Dean interrupts with “He wanted an instrument that was going to make him look like the biggest asshole possible,” as everyone laughs. I chime in with “Either that, or the coolest guy in the band possible.” Lupercal replies “Yeah, exactly. It’s the same thing. [laughs] In Holy White Hounds, it’s the same thing.”
The band’s new album Sparkle Sparkle was produced by Brandon Darner, who’s production credits include working with Imagine Dragons—a very impressive resume indeed. How did a local band from Iowa get hooked up with Darner?
Dean explains: “Well, when me and Ambrose were in high school, we had this band. And he [Darner] was just kind of a local guy that, you know, he plays in the band Envy Corps, and he’s played in several state bands. So he’s kind of like a local superstar, almost. I don’t know if he would appreciate me calling him that, but he…he’s just someone that everyone knew about because his product, what he turns out, is just so consistently fantastic. And we ended up actually talking to him a little bit back in the day, and he was like, ‘Yeah, you know, I’d like to work with you guys sometime.’”
“And we just dropped the ball, time and time again. And I think a lot of that was just being younger, and thinking that we knew what was best for us, thinking that we could make something in our basement, and everybody was just going to love it. Then after the years’ time went by, and we wanted to do things the right way, we called him up again. It was like we picked up right where we left off. He was like, ‘Yeah. You know, I’ve had my eye on you guys, and I’ve still love to work with you.’ So we just went in and made the record.”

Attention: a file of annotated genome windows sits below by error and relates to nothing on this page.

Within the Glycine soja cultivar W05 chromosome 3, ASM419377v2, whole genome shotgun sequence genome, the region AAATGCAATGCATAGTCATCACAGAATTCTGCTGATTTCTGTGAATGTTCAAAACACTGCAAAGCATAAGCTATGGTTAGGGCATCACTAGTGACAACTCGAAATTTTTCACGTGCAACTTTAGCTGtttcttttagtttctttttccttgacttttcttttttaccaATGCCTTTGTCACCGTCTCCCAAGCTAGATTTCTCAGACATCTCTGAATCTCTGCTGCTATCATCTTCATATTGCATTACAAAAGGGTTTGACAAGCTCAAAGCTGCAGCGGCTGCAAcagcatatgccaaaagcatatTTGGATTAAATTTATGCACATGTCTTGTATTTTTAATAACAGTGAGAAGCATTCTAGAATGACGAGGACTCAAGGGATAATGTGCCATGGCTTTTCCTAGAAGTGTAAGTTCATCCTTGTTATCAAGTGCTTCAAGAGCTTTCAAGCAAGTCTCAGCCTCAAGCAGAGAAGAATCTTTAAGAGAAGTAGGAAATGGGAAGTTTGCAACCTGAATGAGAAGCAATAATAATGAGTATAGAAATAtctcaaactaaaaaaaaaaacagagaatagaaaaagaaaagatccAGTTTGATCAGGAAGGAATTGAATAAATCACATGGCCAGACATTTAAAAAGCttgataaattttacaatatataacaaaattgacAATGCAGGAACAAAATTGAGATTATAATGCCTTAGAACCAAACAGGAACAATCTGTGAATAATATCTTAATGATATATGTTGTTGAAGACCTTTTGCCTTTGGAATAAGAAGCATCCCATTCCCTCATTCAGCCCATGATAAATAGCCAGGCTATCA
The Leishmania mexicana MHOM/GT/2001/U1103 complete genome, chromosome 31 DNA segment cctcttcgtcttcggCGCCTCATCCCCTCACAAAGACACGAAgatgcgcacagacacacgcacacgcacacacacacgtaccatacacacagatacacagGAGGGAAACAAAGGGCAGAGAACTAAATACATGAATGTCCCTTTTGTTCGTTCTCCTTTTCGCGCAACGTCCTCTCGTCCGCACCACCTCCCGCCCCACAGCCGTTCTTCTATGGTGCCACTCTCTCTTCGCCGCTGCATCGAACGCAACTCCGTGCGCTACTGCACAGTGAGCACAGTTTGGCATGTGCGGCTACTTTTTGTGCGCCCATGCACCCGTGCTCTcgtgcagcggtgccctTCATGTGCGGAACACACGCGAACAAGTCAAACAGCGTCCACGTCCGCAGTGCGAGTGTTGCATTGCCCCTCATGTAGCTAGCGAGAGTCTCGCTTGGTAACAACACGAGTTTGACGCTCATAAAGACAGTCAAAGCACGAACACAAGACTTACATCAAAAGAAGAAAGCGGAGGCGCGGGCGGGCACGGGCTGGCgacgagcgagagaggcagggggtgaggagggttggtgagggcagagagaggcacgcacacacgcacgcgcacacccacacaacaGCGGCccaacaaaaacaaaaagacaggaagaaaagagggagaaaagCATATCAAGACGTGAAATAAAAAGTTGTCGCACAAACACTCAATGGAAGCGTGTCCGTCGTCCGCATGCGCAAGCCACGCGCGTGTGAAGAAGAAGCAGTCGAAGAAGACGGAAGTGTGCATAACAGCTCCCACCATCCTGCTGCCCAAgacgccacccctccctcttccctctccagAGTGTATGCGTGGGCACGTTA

“And actually, when we started, it was like we really didn’t know each other very well at all. And now, since then, it’s like the same thing with LAZER. It’s like we’ve worked so closely, almost even intimately, with these people that they are really like an extension of the band. That’s kind of how it happened.”
The relationship between a band and their producer is crucial. If they don’t get along, if they disagree, then the recording process could be pure hell. There are legendary stories of bands and producers almost coming to blows in the control room over musical differences.
“Well, it’s a very weird relationship,” remarks Dean. “Because you’re really like…when we went into the studio, there were full songs that I had written that Darner was just like ‘This song is not going on the record. It’s not good enough. This isn’t one of your good ones.’ And that’s a weird thing to hear. It’s a hard thing to hear. And the longer we’ve been a band, the more we’ve realized, I guess, maybe just that listening is just so much better than talking, so much better than thinking, you know. Because I could have argued with Brandon in those moments and said, ‘No. I love this song. This is going on the record.’ And it would have gotten me nowhere.”
“But in time, you actually even come to see what they are talking about. The other day, I was listening to an old demo of a song that was like one of my favorite ones that Brandon said, ‘No. This song’s not going on the record.’ And I was kind of sore about it, in private. And the other day, I was listening to it, and I was like, ‘Man, he was right. This song is not as good as the other ones that got on the record.’ So even when I didn’t agree with him, I just kind of trusted him, and I came to see what he saw. And I came to understand his point, and see that he was right, you know? So it’s a weird relationship, because there’s trust involved that goes beyond your opinion. You know what I mean? It’s hard to say.”
What isn’t hard to say is that the Holy White Hounds are a young band making a name for themselves regionally. Now, with a promising debut album that’s just been unwrapped, there’s a good chance the rest of the nation will soon find out cutting edge indie bands are not exclusive to cities such as New York, Seattle and Los Angeles. Some even grow in places you’d least expect it.